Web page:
M. Hoops receives big commitment from 6-foot-10 center
2012 recruiting on a roll after verbal from Darian Nelson-Henry
September 30, 2011, 12:30 am · Updated September 30, 2011, 12:37 am·
Since taking over as head basketball coach, Jerome Allen has been hot on the recruiting trail. But even after reeling in seven intriguing prospects, the glaring need for a legitimate big man remained.
That changed Thursday.
Penn received a commitment from 6-foot-10, 265-pound center Darian Nelson-Henry to add a third member to its Class of 2012.
Twelve days after his Sept. 17 visit, the Kirkland, Wash. product chose the Quakers over Columbia, Washington State, Boise State and Gonzaga.
“I just knew right after the visit that Penn was the right place,” Nelson-Henry said. “They have a great basketball history, and the Palestra is awesome. And the education is unbeatable.”
The big man’s decision gave Allen and his staff their second commit in the span of three days. Wednesday, highly regarded Chicago guard Tony Hicks joined Washington, D.C., guard Jamal Lewis in the Class of 2012.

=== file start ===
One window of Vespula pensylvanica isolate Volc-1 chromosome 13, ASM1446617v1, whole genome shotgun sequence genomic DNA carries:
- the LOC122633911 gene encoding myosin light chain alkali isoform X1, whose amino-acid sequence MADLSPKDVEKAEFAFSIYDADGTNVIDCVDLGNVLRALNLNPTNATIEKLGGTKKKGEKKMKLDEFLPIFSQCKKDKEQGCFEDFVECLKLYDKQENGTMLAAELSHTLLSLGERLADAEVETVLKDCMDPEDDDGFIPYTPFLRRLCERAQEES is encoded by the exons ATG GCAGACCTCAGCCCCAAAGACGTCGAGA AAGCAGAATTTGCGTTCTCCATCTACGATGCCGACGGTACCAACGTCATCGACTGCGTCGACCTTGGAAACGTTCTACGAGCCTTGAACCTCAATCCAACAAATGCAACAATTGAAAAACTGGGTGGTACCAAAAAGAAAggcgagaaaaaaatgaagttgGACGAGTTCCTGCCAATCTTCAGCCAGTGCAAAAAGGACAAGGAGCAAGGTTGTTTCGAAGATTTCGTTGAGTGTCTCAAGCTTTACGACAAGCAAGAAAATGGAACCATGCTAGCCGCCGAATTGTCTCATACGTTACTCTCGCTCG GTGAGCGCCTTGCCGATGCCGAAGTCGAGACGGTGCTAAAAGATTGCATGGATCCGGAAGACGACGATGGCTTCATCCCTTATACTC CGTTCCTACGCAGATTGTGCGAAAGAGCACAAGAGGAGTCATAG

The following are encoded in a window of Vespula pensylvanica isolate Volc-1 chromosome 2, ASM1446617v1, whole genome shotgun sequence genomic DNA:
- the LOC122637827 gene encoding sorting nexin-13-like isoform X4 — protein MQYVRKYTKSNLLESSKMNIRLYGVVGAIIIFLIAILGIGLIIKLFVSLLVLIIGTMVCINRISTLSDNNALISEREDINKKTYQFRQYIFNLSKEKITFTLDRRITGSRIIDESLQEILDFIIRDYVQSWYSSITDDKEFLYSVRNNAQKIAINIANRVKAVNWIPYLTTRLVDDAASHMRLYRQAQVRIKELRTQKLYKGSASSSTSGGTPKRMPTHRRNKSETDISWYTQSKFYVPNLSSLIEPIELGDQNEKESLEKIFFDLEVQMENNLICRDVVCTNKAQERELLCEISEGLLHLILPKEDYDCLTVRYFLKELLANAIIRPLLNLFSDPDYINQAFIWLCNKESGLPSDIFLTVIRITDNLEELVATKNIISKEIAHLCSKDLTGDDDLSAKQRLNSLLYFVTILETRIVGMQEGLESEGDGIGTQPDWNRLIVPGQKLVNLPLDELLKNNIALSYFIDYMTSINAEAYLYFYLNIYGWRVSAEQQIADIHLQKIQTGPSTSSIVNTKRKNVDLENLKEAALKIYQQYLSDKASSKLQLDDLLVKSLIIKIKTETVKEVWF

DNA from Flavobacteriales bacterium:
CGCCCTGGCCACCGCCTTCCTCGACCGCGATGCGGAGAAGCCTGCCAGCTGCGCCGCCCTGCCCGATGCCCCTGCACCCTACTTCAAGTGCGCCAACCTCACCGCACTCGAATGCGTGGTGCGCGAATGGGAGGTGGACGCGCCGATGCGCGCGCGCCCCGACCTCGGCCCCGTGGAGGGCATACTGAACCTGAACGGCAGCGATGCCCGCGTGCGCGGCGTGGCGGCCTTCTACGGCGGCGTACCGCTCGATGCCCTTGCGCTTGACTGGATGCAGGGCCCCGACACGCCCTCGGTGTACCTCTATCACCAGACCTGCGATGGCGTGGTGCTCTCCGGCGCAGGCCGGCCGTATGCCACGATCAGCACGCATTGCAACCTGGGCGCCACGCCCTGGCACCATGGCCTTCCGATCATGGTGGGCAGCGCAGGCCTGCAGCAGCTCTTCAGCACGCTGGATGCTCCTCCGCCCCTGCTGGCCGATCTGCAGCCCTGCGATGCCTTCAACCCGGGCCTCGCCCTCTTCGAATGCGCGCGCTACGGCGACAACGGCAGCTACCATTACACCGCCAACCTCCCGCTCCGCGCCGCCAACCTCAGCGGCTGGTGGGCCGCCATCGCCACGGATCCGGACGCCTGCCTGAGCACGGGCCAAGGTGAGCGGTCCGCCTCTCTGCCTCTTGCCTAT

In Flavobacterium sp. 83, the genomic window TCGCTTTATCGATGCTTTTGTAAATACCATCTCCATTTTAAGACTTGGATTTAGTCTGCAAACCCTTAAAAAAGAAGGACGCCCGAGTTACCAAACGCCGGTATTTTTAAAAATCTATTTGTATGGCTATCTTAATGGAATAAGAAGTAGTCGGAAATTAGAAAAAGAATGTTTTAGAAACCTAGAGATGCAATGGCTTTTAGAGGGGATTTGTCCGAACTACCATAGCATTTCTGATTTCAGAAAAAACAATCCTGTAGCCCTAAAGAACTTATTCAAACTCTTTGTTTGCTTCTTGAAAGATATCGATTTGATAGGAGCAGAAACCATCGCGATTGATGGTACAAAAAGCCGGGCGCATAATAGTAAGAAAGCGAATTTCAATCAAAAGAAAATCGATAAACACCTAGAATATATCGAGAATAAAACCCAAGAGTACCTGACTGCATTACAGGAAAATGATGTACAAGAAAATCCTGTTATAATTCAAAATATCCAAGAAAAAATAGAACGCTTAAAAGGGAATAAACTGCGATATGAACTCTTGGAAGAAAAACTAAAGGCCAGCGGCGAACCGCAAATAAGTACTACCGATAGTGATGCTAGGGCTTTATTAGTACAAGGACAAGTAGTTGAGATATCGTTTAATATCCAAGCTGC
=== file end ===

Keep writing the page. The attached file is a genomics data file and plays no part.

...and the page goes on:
Nelson-Henry said visions of playing with that talented backcourt of the future were on his mind.
“It’s hard to pass up the opportunity when you know you’re going to be playing with two very high-quality players,” he said.
And the two incoming guards will certainly enjoy having a player like Nelson-Henry in the middle.
Graded an 88 on ESPN.com, he is touted for his size, mobility, hands and soft touch. Nelson-Henry himself described his biggest strength as his “back-to-the-basket game” and agreed with reports that his athletic ability is a weakness.
But in order to keep pace with Harvard and 6-8, 260-pound freshman Kenyatta Smith, Penn will need players like Nelson-Henry for his size alone.
The center said the coaches had that in mind when recruiting him.
Of the current underclassmen, only freshmen Henry Brooks and Keelan Cairns, and sophomores Fran Dougherty and Cameron Gunter are taller than 6’8, and each weigh less than 230 pounds.
“Obviously [the Quakers] have tall players, but they don’t really have a true, true center that’s bigger and … broader,” Nelson-Henry said. “[The coaches] just said they need a player with my abilities that can rebound and take up space.”